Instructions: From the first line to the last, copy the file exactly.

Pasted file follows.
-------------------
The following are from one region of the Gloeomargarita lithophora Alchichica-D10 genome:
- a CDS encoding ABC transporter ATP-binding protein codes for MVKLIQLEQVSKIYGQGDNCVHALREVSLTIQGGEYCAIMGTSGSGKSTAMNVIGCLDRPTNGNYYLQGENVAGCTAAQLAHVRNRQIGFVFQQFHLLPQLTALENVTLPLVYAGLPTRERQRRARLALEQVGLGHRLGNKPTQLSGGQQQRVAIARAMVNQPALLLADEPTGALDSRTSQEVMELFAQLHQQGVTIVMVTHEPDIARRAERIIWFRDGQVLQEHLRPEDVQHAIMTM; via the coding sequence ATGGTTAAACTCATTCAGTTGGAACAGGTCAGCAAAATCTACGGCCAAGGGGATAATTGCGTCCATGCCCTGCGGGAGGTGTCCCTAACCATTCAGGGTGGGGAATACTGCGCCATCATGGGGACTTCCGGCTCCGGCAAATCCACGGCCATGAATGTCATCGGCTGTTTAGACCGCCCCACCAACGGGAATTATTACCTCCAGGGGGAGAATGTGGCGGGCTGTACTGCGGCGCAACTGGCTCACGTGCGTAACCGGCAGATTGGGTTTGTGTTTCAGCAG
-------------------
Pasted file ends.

The following are from one region of the Gloeomargarita lithophora Alchichica-D10 genome:
- a CDS encoding ABC transporter ATP-binding protein codes for MVKLIQLEQVSKIYGQGDNCVHALREVSLTIQGGEYCAIMGTSGSGKSTAMNVIGCLDRPTNGNYYLQGENVAGCTAAQLAHVRNRQIGFVFQQFHLLPQLTALENVTLPLVYAGLPTRERQRRARLALEQVGLGHRLGNKPTQLSGGQQQRVAIARAMVNQPALLLADEPTGALDSRTSQEVMELFAQLHQQGVTIVMVTHEPDIARRAERIIWFRDGQVLQEHLRPEDVQHAIMTM; via the coding sequence ATGGTTAAACTCATTCAGTTGGAACAGGTCAGCAAAATCTACGGCCAAGGGGATAATTGCGTCCATGCCCTGCGGGAGGTGTCCCTAACCATTCAGGGTGGGGAATACTGCGCCATCATGGGGACTTCCGGCTCCGGCAAATCCACGGCCATGAATGTCATCGGCTGTTTAGACCGCCCCACCAACGGGAATTATTACCTCCAGGGGGAGAATGTGGCGGGCTGTACTGCGGCGCAACTGGCTCACGTGCGTAACCGGCAGATTGGGTTTGTGTTTCAGCAG